Egypt asks UN to investigate Qatar for funding terror groups, while Saudi publishes list of terror-linked groups and individuals
Egypt asks UN to investigate Qatar for funding terror groups: Egypt has asked the United Nation’s Security to Council on Thursday to officially investigate claims that Qatar broke with Council resolutions and paid ransom to an Iraqi terror group, Reuters reports. "It is everywhere in the news that Qatar paid up to USD 1 bn to a terrorist group active in Iraq in order to release members of its royal family," senior Egyptian UN diplomat Ihab Moustafa Awad Moustafa told the Security Council.Qatari diplomats denied the accusations, maintaining that the country upholds the UN’s directives.
The news coincides with Saudi Arabia publishing a list of 12 entities and 59 individuals with alleged links to terror groups and Qatar, Bloomberg says. The document, which was endorsed by Egypt, UAE, and Bahrain names various Qatari charity groups as well as regional political groups such as Hezbollah in Lebanon and the Benghazi Defense Brigade in Libya. Among the individuals listed is Egyptian-born, Ikhwan-affiliated cleric Yusuf Al Qaradawi.
Meanwhile, Qatar’s envoy to Egypt left the country on Thursday as the 48-hour deadline given to him expired, Ahram Online reports.
Confusion from the Trump administration over Qatar: The US government sent mixed signals over the weekend on its policy towards Qatar. President Donald Trump supported the diplomatic and economic blockade of Qatar, declaring that the country had been a long time backer of terrorist organizations at a White House news conference on Friday. An hour earlier, Secretary of State Rex Tillerson sent a much tempered message, calling on Egypt and the GCC to ease their blockade on Qatar. He said that the blockade carried humanitarian implications, would hurt US efforts to battle ISIS and US companies doing business there. He acknowledged Qatar’s role in funding terrorism, and urged it to do more to stop financing. Bloomberg suggests this is a deliberate Good Cop, Bad Cop tactic.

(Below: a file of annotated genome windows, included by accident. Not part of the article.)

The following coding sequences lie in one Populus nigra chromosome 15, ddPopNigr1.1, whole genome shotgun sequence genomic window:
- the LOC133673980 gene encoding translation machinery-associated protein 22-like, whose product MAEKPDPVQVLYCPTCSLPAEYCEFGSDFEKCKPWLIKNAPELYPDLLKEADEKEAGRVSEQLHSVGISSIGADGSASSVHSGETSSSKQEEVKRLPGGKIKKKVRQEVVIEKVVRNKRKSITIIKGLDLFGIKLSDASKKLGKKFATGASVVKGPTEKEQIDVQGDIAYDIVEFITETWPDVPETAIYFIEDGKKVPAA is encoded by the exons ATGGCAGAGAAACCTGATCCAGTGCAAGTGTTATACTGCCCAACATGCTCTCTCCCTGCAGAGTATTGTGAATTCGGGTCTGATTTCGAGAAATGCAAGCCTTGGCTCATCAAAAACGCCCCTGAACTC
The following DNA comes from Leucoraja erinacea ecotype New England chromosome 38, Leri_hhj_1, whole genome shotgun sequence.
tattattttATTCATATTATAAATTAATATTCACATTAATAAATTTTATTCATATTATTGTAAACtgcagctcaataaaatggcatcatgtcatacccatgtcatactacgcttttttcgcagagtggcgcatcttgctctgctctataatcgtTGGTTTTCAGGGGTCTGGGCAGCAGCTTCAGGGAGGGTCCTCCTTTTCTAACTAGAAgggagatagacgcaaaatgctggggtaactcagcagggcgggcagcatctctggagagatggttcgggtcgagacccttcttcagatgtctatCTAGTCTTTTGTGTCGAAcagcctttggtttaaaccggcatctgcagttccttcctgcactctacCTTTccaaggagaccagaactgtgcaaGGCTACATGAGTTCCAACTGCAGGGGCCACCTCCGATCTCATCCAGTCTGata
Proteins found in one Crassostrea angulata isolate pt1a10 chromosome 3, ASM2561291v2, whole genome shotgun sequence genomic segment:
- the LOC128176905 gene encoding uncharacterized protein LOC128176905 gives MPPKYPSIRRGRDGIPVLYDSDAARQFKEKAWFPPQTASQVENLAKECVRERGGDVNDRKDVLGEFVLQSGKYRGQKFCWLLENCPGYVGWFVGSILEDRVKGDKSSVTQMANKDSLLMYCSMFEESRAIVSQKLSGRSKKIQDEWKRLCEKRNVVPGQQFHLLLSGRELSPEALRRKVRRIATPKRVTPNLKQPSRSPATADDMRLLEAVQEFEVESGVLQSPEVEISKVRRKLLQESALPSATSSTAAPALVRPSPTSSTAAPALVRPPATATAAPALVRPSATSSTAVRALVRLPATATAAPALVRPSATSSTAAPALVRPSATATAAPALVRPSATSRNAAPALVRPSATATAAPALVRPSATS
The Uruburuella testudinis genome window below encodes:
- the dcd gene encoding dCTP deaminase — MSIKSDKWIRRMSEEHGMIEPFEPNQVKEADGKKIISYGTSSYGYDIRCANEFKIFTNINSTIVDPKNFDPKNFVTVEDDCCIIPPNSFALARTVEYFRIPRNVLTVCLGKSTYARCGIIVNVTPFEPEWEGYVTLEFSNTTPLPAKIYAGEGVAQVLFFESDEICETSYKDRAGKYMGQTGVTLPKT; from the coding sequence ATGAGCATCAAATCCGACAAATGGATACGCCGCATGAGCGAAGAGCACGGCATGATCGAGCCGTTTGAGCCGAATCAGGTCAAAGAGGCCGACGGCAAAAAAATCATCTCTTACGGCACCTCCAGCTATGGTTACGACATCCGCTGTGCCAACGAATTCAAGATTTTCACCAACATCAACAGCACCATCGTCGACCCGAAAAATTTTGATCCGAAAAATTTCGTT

Trump’s message of support was relayed to President Abdel Fattah El Sisi in a phone call on Friday.El Sisi also met on Thursday with Bahrain’s King Hamad bin Isa Al Khalifa, during which the two leaders discussed the blockade.
Qatar remains defiant: Qatari Foreign Minister Mohammed Al Thani said that his country will not respond to such “baseless” accusations. "Our position on countering terrorism is stronger than many of the signatories of the joint statement – a fact that has been conveniently ignored by the authors," the Qataris, according to Reuters. This apparently does not apply to Hamas, which the Qatari government continued to voice support, calling it a “legitimate resistance movement,” according to the Times of Israel. This follows another declaration on Thursday where Qatar said it would ride out the isolation and vowed not to surrender.